On November 10th, I published an article on Bank of Internet (NASDAQ:BOFI) which exposed how a network of boiler rooms, bad loans, and off-balance sheet maneuvers appears to have boosted BOFI's reported operating results while adding greatly to its risk profile. Readers are directed first to that article as this piece provides an update on subsequent factual findings.
As a brief review, the article examined BOFI's unique and previously undisclosed relationship with Quick Bridge Funding. Several incontrovertible facts were established:
- BOFI itself is originating small business loans in partnership with Quick Bridge.
- Many of the BOFI-originated loans have gone bad and are flooding the courts with defaults and collection actions.
- The company's executives have signed off on "bulk assignments" of these loans to an undisclosed, off balance sheet SPE named WCL Holdings I, LLC.
The arrangement has increased BOFI's reported loan originations and non-interest income while also removing the bad loans from its balance sheet and reported delinquency statistics. The article also provided circumstantial evidence indicating that BOFI may actually be financing WCL Holdings' purchase of BOFI's own loan originations. One of the key supporting points of this assertion was Quick Bridge's own press release stating that it had secured a $35 Million credit facility "with a Southern California bank."
BOFI Now Confirmed To Be Financing WCL Holdings I, LLC
Recently obtained evidence now substantiates the article's assertions and provides irrefutable evidence that BOFI is directly financing WCL Holdings. The below documents were obtained from California's public UCC database. Note that the second page of the UCC financing statement clearly states that WCL Holdings I, LLC is the borrower. As suspected, BOFI has extended credit to WCL which is collateralized by loans that BOFI itself has originated and transferred to WCL.
(Note: BlackRock Lending Group is an affiliate of Quick Bridge and has no affiliation with BlackRock, Inc. (NYSE:BLK), the large, well-known asset manager).
BOFI is now confirmed to be financing at least one undisclosed, off balance sheet SPE whose primary operating purpose is to purchase loans from BOFI. The fact that many of the loans have gone bad should only amplify investor concerns.
The arrangement appears simple; BOFI originates loans and sells them to WCL Holdings. WCL is able to purchase the loans from BOFI by tapping the credit facility that BOFI itself has provided to it. BOFI is able to shift loans off balance sheet (earning non-interest income) and replace them with a credit facility extended to WCL.
Applicable Accounting Standards Were Updated After Financial Crisis
The applicable accounting standards for this arrangement fall under FASB Statement No. 166, Accounting for Transfers of Financial Assets and No. 167, Consolidation of Variable Interest Entities. The FASB's statements on these topics were updated after the credit crisis in an effort to abolish the abuse of SPEs (especially by banks) to mislead investors. When introduced, FASB Chairman Robert Herz explained that the changes "address concerns about companies who were stretching the use of off-balance sheet entities to the detriment of investors," adding that the new statements "will provide better transparency for investors about a company's activities and risks in these areas." One partner at an accountancy also explained that:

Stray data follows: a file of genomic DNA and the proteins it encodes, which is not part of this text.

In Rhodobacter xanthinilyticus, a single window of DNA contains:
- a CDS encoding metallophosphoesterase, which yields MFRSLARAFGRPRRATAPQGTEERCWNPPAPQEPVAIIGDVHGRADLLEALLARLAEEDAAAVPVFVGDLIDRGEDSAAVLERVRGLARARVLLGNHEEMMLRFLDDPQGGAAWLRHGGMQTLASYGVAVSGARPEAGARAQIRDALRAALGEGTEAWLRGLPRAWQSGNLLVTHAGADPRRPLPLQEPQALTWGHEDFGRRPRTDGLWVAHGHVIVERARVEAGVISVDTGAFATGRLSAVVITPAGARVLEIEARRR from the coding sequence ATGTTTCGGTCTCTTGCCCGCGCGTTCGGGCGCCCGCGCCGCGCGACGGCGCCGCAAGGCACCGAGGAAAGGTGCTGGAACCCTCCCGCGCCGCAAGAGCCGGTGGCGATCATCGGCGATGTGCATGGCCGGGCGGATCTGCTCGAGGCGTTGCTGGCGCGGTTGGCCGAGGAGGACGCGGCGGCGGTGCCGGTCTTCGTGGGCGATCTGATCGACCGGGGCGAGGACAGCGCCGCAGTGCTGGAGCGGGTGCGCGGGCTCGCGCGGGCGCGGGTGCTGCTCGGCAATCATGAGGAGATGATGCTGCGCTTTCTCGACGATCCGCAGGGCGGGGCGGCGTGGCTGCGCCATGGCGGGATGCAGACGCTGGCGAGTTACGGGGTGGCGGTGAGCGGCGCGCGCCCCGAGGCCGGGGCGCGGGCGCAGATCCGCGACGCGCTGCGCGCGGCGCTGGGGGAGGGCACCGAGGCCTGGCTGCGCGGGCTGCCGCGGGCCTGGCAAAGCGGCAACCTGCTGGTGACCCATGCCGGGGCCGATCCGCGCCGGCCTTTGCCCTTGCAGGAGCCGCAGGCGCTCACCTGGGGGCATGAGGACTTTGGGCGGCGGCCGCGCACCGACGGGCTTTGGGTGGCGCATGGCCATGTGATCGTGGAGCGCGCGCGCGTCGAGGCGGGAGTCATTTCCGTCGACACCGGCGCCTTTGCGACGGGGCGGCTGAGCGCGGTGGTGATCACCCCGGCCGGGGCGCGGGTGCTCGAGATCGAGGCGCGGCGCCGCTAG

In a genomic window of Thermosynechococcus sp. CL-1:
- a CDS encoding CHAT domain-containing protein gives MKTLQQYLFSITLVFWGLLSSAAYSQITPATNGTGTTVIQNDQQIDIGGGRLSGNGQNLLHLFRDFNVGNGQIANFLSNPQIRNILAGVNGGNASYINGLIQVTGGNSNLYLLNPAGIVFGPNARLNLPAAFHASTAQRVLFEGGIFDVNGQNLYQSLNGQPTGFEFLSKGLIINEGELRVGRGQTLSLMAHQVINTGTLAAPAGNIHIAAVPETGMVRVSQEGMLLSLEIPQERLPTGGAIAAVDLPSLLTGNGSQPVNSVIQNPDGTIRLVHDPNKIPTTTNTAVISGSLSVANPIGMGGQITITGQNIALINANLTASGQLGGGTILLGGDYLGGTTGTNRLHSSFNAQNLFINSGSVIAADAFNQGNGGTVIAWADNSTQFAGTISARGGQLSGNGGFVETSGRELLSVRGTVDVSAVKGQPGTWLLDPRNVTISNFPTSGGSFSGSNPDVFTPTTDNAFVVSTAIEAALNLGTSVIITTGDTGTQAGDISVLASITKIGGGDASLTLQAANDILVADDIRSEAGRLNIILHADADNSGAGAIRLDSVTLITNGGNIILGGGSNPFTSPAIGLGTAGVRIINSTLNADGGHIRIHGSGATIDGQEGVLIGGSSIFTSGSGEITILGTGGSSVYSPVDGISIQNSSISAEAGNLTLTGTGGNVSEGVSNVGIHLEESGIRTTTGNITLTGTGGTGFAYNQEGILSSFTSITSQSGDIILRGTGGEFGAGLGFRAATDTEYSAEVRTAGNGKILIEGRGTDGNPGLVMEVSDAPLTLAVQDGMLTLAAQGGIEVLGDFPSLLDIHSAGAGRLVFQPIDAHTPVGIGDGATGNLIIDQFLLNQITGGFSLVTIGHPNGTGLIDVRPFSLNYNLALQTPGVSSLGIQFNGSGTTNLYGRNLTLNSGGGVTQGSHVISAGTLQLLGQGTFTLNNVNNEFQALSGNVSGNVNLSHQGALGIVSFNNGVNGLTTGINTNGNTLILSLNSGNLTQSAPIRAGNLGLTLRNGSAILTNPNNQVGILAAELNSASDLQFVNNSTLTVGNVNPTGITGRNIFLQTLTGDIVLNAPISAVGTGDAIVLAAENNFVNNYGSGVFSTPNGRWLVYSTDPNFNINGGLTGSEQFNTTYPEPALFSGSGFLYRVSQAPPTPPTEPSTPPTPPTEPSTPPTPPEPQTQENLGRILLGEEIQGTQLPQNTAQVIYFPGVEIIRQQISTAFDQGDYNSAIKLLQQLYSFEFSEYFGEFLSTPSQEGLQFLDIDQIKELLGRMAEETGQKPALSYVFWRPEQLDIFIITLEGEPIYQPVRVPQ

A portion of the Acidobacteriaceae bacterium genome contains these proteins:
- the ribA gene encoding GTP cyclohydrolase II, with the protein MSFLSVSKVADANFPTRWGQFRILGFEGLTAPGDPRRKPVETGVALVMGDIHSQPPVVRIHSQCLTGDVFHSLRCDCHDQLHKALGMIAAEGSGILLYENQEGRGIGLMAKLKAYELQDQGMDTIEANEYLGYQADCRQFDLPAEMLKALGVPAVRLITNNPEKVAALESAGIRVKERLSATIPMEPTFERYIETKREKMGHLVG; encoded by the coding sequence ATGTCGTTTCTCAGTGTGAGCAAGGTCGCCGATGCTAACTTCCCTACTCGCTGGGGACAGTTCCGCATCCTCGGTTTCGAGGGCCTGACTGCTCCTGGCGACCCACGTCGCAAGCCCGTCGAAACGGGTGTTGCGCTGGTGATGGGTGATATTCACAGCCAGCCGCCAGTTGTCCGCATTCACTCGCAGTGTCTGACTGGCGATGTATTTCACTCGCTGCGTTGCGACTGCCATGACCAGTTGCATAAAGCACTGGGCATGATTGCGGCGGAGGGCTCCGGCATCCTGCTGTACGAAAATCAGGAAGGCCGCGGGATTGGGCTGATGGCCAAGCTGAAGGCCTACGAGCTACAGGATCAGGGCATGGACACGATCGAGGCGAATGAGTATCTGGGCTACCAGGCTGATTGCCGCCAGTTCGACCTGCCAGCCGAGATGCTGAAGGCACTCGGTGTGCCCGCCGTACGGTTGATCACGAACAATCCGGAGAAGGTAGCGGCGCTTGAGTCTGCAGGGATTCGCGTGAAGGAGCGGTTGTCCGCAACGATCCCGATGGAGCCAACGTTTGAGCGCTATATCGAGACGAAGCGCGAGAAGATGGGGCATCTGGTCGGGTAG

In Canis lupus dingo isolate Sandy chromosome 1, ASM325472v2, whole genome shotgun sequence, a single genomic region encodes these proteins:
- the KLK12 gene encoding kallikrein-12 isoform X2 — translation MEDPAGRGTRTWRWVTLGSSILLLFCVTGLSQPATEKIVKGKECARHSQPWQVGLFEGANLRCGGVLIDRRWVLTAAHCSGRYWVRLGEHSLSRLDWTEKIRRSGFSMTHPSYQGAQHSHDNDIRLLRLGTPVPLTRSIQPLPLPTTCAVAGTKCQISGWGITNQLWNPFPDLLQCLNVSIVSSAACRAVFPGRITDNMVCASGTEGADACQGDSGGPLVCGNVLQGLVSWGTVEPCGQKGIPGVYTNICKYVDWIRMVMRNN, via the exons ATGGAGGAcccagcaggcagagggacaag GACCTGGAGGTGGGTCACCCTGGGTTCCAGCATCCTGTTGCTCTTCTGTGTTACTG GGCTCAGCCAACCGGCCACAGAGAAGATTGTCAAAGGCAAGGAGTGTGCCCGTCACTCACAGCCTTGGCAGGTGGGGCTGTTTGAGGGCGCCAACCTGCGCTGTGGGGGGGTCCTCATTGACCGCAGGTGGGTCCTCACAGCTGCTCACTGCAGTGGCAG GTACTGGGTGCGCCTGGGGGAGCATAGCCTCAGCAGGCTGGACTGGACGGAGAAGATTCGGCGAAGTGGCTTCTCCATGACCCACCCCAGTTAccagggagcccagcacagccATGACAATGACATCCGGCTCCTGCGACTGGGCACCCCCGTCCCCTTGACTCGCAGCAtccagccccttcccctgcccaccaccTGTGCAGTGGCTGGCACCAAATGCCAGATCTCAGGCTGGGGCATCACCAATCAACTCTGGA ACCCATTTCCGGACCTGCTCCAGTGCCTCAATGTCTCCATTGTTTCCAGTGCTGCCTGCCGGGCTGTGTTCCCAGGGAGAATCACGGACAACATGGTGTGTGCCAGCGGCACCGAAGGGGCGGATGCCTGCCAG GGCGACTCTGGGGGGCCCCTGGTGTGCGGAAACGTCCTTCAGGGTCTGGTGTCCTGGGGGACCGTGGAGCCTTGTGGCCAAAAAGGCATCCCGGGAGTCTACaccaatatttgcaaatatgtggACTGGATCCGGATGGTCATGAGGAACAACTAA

For some banks, these changes will be significant, and may lead to increases in the number of non-current loans on their balance sheets. Any non-current assets that have been part of securitizations will have to be consolidated on banks' balance sheets, and reported as non-current in Call Reports and other reports to regulators. Thus, some banks will be required to make additions to their loan loss reserves by reducing a quarter's earnings and, in some cases, capital.
BOFI Appears To Be Violating FASB Accounting Standards
Expanded disclosure obligations were one of the key features included by FASB in the updated accounting standards. Statement No. 166 outlines clear requirements regarding disclosures when financial assets have been transferred and the transferor has continuing involvement. Because BOFI has provided a credit facility to WCL, the company has retained ongoing risk related to the assets it has transferred to WCL. Since "continuing exposure to the risks related to transferred financial assets" is a key consideration, BOFI's arrangement with WCL clearly appears to meet the definition of continuing involvement.
This triggers substantial disclosure obligations. As a Deloitte paper on the subject states:
Transferors must disclose (1) whether they provided financial or other support to the transferee (or its beneficial interest holders) that they were not previously contractually required to provide, including the primary reasons for providing the support, and (2) details of any arrangements that could require any future financial support. ...Financial statement preparers must also provide details about any SPEs involved in the transfer, including the nature, purpose, size, and activities of the SPE, and how it is financed.
As has previously been noted, BOFI hasn't even disclosed the existence of its relationship with Quick Bridge or WCL Holdings. The lack of disclosure, in my opinion, represents a clear violation of accounting standards. It also stands in contrast to many banks which offer lengthy disclosures regarding their securitization activities and dealings with variable interest entities.